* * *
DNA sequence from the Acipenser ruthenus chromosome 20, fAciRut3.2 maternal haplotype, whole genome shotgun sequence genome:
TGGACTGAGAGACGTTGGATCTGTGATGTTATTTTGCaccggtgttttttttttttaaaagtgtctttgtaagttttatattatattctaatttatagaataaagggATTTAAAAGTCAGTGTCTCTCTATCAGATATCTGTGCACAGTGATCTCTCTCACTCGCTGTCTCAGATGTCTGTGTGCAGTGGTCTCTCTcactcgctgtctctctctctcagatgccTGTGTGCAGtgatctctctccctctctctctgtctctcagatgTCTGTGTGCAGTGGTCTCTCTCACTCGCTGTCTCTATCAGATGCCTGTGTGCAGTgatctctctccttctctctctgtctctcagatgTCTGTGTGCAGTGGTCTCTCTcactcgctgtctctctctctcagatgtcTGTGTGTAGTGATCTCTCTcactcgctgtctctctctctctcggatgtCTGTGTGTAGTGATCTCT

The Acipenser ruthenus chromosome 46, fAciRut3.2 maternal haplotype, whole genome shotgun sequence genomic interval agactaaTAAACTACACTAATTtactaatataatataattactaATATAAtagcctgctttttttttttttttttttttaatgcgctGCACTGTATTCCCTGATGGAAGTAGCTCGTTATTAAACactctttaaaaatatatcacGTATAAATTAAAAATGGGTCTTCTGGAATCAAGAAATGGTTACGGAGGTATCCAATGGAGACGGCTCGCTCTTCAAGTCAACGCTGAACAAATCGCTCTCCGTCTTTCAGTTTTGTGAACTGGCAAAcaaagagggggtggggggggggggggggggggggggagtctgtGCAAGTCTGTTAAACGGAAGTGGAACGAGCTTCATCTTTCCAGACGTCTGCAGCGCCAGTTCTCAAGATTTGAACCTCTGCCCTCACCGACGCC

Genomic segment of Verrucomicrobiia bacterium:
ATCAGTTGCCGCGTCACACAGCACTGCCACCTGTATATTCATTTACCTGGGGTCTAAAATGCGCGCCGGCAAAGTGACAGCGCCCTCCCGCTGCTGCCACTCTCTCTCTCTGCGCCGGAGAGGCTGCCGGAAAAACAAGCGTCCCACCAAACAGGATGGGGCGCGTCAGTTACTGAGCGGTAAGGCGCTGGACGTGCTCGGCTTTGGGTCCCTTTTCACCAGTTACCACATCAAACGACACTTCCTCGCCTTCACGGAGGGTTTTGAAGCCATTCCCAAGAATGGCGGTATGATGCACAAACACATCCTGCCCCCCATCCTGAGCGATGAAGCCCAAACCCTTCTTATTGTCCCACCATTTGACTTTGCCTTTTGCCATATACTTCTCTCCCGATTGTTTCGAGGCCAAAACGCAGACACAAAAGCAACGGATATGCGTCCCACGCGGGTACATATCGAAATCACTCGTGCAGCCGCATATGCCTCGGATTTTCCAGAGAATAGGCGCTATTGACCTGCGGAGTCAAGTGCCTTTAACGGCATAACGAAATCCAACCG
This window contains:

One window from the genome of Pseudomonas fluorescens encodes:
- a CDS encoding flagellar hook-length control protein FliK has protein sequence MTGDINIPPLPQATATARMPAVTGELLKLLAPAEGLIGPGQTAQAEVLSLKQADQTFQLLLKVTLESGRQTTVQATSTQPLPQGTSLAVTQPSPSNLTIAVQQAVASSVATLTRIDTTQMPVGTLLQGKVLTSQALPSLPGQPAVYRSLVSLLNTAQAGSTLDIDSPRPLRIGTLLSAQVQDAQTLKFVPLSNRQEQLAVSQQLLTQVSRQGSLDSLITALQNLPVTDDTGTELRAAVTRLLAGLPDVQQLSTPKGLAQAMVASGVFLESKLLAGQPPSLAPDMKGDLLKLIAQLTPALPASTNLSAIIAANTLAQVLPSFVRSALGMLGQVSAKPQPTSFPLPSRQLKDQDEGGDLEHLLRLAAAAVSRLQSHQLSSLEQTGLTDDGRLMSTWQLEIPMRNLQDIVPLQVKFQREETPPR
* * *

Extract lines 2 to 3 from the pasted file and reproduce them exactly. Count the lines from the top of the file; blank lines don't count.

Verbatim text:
TGGACTGAGAGACGTTGGATCTGTGATGTTATTTTGCaccggtgttttttttttttaaaagtgtctttgtaagttttatattatattctaatttatagaataaagggATTTAAAAGTCAGTGTCTCTCTATCAGATATCTGTGCACAGTGATCTCTCTCACTCGCTGTCTCAGATGTCTGTGTGCAGTGGTCTCTCTcactcgctgtctctctctctcagatgccTGTGTGCAGtgatctctctccctctctctctgtctctcagatgTCTGTGTGCAGTGGTCTCTCTCACTCGCTGTCTCTATCAGATGCCTGTGTGCAGTgatctctctccttctctctctgtctctcagatgTCTGTGTGCAGTGGTCTCTCTcactcgctgtctctctctctcagatgtcTGTGTGTAGTGATCTCTCTcactcgctgtctctctctctctcggatgtCTGTGTGTAGTGATCTCT

The Acipenser ruthenus chromosome 46, fAciRut3.2 maternal haplotype, whole genome shotgun sequence genomic interval agactaaTAAACTACACTAATTtactaatataatataattactaATATAAtagcctgctttttttttttttttttttttaatgcgctGCACTGTATTCCCTGATGGAAGTAGCTCGTTATTAAACactctttaaaaatatatcacGTATAAATTAAAAATGGGTCTTCTGGAATCAAGAAATGGTTACGGAGGTATCCAATGGAGACGGCTCGCTCTTCAAGTCAACGCTGAACAAATCGCTCTCCGTCTTTCAGTTTTGTGAACTGGCAAAcaaagagggggtggggggggggggggggggggggggagtctgtGCAAGTCTGTTAAACGGAAGTGGAACGAGCTTCATCTTTCCAGACGTCTGCAGCGCCAGTTCTCAAGATTTGAACCTCTGCCCTCACCGACGCC